We always try to achieve perfection. We often believe that complex is the way to go, but sometimes it’s not. When everyone is looking right, you may want to sneak a peek on the left. This is what Jan Koum did.
When the iPhone was launched in 2007, nobody in Silicon Valley wanted to build Android apps for the Indian market. But, numbers were better on the Android side. Only 68 million Americans use Whatsapp, a tiny bit compared to it’s 1.6 billion user base. That’s because outside of the U.S. most people do not own an iPhone. Koum outplayed most of the other Silicon Valley projects due to his management of business. He focused all of his energy on growth, not on revenue, and he was doing Service Marketing back in the time. By this, we refer to relying on customer feedback, not on the opinions of his friends.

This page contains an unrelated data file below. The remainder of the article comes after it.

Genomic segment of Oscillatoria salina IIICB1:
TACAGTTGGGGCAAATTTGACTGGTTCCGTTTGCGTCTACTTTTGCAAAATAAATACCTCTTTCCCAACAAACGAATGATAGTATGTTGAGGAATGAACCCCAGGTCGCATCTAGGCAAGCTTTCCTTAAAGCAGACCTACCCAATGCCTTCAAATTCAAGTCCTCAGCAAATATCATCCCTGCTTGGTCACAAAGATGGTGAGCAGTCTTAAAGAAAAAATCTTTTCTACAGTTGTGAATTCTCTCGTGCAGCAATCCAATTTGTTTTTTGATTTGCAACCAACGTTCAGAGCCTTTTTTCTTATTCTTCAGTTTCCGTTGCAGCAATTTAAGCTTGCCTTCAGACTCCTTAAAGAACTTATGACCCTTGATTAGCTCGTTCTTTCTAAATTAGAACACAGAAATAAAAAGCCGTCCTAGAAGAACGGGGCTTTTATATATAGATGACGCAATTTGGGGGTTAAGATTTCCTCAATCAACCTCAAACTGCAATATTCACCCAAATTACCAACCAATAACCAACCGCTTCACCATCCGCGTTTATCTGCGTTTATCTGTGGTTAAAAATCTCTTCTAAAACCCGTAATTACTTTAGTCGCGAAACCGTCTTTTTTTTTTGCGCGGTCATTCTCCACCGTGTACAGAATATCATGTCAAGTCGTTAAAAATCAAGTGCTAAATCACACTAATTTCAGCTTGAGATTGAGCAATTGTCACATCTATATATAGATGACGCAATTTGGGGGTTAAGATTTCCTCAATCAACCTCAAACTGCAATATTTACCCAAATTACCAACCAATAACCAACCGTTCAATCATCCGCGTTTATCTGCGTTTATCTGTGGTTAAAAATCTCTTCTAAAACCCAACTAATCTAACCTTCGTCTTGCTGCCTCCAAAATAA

WhatsApp was a massive revolution in the messaging industry, and it only had 55 employees when it was acquired for $19 billion. His ability and vision to capitalize the business that was refused in Silicon Valley lead to an enormous company. There are some reasons why Koumu was able to achieve this.
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